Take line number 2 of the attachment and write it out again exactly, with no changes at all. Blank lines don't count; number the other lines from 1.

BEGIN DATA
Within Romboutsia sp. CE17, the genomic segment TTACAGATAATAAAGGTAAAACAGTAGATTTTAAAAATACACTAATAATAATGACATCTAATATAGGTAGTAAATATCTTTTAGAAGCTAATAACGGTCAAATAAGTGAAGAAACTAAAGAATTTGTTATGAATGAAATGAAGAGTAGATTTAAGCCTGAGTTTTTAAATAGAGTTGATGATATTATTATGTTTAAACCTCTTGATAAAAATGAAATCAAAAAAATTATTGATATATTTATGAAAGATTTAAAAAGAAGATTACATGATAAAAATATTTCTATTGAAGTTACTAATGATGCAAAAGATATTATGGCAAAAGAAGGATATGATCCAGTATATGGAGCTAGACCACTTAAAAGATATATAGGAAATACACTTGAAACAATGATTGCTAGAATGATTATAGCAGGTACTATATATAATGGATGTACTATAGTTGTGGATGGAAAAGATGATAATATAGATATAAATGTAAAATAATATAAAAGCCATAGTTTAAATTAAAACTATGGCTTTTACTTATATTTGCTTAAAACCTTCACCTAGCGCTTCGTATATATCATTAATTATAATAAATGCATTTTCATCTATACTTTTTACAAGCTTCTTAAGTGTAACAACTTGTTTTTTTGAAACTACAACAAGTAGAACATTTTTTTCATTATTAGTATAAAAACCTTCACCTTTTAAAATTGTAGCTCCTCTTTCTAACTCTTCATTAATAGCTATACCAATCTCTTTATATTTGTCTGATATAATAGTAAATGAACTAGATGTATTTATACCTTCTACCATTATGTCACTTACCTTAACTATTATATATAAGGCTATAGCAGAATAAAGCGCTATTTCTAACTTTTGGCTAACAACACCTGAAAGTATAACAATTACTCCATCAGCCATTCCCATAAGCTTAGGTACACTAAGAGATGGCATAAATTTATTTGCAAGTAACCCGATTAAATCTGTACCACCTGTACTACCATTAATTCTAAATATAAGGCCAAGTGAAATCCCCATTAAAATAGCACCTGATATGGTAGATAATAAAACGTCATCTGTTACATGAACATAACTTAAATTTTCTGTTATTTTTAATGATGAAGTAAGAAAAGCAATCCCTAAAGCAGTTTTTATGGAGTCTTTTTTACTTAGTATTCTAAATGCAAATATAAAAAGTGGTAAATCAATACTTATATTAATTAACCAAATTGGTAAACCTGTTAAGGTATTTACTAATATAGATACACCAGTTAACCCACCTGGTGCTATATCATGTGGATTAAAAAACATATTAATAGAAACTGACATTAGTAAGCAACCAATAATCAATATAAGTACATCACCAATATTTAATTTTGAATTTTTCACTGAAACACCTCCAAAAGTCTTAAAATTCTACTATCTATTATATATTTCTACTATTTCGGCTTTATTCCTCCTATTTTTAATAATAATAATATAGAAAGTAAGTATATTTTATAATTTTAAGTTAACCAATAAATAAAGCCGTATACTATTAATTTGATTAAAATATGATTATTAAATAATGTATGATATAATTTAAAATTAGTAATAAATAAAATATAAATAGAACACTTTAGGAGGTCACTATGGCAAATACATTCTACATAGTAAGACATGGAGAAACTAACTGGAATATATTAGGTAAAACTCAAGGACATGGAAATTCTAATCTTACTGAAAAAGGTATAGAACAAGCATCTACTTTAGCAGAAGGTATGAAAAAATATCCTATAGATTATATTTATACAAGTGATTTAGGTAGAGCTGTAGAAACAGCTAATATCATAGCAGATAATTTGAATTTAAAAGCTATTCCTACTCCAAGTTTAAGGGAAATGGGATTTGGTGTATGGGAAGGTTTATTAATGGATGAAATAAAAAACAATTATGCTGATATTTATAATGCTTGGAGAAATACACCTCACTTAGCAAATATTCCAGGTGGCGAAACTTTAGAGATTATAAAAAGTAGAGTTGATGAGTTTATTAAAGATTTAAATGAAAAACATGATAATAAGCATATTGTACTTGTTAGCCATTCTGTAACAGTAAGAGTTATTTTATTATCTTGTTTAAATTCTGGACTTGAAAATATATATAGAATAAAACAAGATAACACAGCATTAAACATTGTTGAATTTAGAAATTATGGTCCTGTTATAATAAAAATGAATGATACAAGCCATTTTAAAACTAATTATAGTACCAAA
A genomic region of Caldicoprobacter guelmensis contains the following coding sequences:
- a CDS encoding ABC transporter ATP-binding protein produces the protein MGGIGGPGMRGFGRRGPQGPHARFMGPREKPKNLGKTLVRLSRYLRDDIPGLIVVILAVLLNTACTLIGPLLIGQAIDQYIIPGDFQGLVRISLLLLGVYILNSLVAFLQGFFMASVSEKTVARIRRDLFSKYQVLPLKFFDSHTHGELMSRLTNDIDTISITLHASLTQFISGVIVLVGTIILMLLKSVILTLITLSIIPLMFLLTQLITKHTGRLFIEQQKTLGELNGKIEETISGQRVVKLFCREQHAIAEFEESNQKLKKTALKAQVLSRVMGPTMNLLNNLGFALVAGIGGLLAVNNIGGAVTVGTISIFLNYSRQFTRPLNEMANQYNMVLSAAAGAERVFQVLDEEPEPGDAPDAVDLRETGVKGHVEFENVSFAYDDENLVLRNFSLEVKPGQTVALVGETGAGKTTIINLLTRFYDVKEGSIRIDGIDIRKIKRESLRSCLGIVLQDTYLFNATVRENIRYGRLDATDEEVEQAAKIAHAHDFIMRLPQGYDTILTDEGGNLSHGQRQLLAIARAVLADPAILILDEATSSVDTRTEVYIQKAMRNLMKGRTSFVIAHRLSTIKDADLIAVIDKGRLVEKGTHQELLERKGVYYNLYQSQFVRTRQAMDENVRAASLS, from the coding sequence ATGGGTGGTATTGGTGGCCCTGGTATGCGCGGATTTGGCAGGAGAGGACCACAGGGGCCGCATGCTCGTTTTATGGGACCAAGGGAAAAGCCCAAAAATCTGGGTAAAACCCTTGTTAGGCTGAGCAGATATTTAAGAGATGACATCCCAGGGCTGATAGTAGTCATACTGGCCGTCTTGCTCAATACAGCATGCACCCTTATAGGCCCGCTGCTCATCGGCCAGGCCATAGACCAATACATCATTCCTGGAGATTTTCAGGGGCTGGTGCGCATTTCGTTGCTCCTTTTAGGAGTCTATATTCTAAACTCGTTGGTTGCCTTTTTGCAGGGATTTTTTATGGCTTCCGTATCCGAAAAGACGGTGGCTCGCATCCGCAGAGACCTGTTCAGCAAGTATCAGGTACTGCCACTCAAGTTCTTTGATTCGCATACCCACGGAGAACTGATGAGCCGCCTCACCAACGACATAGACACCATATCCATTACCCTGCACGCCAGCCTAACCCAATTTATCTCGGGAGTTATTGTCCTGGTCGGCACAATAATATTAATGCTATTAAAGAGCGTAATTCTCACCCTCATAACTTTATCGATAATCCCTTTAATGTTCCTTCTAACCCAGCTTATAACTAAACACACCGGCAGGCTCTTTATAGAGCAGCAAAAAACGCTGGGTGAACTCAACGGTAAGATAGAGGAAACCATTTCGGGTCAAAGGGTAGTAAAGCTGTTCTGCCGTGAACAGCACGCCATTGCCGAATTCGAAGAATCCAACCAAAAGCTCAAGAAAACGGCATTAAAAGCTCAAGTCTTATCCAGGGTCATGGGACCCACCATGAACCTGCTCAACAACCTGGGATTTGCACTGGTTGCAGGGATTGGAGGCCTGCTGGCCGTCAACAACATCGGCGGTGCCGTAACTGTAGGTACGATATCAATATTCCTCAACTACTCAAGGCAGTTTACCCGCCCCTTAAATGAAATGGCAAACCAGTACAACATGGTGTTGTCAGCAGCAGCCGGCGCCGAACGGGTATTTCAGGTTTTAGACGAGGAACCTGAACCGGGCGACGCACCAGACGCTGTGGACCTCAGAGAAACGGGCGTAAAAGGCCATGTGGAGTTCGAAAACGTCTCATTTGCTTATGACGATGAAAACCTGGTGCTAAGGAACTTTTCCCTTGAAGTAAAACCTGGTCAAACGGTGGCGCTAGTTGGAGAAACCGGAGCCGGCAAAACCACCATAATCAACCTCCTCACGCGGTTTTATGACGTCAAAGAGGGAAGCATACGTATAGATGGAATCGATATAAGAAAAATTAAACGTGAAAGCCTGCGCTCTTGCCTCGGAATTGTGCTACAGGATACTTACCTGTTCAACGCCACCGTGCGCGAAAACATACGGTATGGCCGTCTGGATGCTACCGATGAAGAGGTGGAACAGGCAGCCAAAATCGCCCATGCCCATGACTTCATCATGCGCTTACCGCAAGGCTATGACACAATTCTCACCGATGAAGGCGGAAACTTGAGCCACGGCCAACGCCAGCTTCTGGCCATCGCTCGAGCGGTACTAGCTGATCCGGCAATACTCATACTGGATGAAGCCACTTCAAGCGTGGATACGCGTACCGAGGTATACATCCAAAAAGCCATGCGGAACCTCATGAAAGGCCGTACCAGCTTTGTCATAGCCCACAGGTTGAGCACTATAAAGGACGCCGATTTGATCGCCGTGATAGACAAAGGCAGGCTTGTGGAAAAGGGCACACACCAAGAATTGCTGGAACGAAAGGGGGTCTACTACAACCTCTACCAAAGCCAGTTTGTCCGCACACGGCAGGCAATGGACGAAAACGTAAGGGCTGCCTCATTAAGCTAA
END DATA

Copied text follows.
A genomic region of Caldicoprobacter guelmensis contains the following coding sequences: